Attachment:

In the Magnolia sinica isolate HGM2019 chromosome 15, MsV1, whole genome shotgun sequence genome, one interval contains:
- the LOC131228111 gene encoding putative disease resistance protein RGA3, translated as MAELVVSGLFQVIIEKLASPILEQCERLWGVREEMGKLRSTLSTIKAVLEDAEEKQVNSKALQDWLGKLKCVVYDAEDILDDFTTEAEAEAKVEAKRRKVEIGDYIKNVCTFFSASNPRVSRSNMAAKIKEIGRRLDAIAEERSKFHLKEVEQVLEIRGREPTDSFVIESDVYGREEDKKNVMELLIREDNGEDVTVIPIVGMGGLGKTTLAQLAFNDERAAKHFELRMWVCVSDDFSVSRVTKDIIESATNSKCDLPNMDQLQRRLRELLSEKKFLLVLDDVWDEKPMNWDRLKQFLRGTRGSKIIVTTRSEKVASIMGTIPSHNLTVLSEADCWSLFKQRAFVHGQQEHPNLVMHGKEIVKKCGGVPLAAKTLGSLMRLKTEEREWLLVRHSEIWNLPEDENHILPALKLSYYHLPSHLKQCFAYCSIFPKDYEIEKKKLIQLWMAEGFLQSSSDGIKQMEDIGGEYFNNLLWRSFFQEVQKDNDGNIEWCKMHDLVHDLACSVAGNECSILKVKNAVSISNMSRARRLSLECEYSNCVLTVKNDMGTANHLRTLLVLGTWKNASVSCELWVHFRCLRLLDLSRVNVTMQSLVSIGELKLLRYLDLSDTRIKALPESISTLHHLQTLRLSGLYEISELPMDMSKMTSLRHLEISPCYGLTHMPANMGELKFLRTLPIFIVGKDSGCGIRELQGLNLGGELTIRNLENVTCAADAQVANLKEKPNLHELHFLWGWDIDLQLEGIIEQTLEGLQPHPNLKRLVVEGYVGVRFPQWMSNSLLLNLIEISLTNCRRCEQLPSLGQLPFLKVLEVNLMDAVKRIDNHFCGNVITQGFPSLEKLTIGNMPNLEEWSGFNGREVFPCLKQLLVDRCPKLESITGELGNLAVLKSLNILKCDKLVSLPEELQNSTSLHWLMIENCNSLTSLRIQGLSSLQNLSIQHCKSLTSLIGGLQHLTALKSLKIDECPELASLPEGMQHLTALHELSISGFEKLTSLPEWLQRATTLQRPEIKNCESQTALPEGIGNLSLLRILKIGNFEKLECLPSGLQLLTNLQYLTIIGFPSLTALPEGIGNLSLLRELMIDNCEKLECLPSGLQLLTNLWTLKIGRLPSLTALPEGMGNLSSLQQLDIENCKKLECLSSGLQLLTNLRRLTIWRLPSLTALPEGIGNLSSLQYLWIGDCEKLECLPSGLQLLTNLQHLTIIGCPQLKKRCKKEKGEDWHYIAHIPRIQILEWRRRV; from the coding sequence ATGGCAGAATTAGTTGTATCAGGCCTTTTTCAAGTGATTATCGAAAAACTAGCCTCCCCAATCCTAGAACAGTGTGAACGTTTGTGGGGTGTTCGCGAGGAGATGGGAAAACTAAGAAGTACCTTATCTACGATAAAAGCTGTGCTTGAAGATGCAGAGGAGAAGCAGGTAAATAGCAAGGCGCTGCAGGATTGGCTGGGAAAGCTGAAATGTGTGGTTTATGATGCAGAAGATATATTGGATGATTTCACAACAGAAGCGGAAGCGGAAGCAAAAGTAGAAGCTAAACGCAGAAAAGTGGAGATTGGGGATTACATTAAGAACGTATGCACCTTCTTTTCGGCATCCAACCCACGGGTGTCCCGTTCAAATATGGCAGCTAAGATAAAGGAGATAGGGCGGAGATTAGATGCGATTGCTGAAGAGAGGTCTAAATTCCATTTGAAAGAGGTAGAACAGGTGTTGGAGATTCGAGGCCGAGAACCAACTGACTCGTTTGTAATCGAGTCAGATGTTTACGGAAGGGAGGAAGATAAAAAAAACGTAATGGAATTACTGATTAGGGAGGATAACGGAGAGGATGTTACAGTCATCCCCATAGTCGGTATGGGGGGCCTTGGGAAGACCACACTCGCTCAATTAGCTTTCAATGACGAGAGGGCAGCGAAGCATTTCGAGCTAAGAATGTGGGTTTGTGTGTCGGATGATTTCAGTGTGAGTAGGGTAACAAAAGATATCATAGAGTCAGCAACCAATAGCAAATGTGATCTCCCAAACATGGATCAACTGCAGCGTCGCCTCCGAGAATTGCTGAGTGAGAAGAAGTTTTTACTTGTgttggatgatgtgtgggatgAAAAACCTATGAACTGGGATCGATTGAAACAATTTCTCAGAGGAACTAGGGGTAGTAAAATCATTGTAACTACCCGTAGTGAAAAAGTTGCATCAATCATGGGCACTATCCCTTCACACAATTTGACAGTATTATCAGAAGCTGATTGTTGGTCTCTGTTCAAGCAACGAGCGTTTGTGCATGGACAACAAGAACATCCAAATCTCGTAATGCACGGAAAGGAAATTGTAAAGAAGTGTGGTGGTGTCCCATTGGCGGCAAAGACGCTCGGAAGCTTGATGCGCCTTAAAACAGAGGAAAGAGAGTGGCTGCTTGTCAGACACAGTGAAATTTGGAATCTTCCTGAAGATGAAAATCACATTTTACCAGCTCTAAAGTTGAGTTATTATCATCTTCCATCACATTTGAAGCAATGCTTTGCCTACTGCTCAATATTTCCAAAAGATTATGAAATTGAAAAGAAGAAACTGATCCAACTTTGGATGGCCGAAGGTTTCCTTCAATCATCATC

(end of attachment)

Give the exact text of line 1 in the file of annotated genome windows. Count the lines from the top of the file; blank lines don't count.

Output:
In the Magnolia sinica isolate HGM2019 chromosome 15, MsV1, whole genome shotgun sequence genome, one interval contains: